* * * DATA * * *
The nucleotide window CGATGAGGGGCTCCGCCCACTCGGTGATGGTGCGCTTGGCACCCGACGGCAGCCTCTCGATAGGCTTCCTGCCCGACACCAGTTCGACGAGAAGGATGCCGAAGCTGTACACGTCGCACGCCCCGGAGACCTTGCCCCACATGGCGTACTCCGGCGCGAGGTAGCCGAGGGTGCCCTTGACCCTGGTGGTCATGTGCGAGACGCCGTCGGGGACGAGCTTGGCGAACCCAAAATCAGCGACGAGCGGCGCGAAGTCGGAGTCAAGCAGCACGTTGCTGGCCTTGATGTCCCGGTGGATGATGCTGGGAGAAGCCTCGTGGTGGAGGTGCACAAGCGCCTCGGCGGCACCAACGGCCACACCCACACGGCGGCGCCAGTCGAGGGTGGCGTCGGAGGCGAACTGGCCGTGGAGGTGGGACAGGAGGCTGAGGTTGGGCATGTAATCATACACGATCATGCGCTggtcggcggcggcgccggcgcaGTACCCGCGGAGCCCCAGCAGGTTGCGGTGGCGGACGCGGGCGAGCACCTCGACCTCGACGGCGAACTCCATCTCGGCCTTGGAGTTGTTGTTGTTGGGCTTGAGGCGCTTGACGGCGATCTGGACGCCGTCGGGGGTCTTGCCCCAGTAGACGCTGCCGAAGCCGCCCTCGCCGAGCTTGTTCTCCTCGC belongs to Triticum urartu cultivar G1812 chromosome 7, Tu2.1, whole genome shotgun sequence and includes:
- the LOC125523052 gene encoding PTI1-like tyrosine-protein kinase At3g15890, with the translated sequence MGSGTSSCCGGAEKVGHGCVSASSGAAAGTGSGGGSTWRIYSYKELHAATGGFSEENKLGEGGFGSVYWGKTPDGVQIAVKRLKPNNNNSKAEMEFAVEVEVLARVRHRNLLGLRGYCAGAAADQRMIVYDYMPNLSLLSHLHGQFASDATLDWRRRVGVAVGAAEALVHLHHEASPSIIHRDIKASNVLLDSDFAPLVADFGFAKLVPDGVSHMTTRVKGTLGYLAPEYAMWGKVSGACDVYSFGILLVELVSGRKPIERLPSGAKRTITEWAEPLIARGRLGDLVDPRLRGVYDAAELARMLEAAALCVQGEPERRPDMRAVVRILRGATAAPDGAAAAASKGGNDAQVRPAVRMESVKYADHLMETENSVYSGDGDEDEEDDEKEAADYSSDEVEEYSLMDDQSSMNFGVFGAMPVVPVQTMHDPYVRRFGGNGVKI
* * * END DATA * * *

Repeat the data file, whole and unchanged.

The nucleotide window CGATGAGGGGCTCCGCCCACTCGGTGATGGTGCGCTTGGCACCCGACGGCAGCCTCTCGATAGGCTTCCTGCCCGACACCAGTTCGACGAGAAGGATGCCGAAGCTGTACACGTCGCACGCCCCGGAGACCTTGCCCCACATGGCGTACTCCGGCGCGAGGTAGCCGAGGGTGCCCTTGACCCTGGTGGTCATGTGCGAGACGCCGTCGGGGACGAGCTTGGCGAACCCAAAATCAGCGACGAGCGGCGCGAAGTCGGAGTCAAGCAGCACGTTGCTGGCCTTGATGTCCCGGTGGATGATGCTGGGAGAAGCCTCGTGGTGGAGGTGCACAAGCGCCTCGGCGGCACCAACGGCCACACCCACACGGCGGCGCCAGTCGAGGGTGGCGTCGGAGGCGAACTGGCCGTGGAGGTGGGACAGGAGGCTGAGGTTGGGCATGTAATCATACACGATCATGCGCTggtcggcggcggcgccggcgcaGTACCCGCGGAGCCCCAGCAGGTTGCGGTGGCGGACGCGGGCGAGCACCTCGACCTCGACGGCGAACTCCATCTCGGCCTTGGAGTTGTTGTTGTTGGGCTTGAGGCGCTTGACGGCGATCTGGACGCCGTCGGGGGTCTTGCCCCAGTAGACGCTGCCGAAGCCGCCCTCGCCGAGCTTGTTCTCCTCGC belongs to Triticum urartu cultivar G1812 chromosome 7, Tu2.1, whole genome shotgun sequence and includes:
- the LOC125523052 gene encoding PTI1-like tyrosine-protein kinase At3g15890, with the translated sequence MGSGTSSCCGGAEKVGHGCVSASSGAAAGTGSGGGSTWRIYSYKELHAATGGFSEENKLGEGGFGSVYWGKTPDGVQIAVKRLKPNNNNSKAEMEFAVEVEVLARVRHRNLLGLRGYCAGAAADQRMIVYDYMPNLSLLSHLHGQFASDATLDWRRRVGVAVGAAEALVHLHHEASPSIIHRDIKASNVLLDSDFAPLVADFGFAKLVPDGVSHMTTRVKGTLGYLAPEYAMWGKVSGACDVYSFGILLVELVSGRKPIERLPSGAKRTITEWAEPLIARGRLGDLVDPRLRGVYDAAELARMLEAAALCVQGEPERRPDMRAVVRILRGATAAPDGAAAAASKGGNDAQVRPAVRMESVKYADHLMETENSVYSGDGDEDEEDDEKEAADYSSDEVEEYSLMDDQSSMNFGVFGAMPVVPVQTMHDPYVRRFGGNGVKI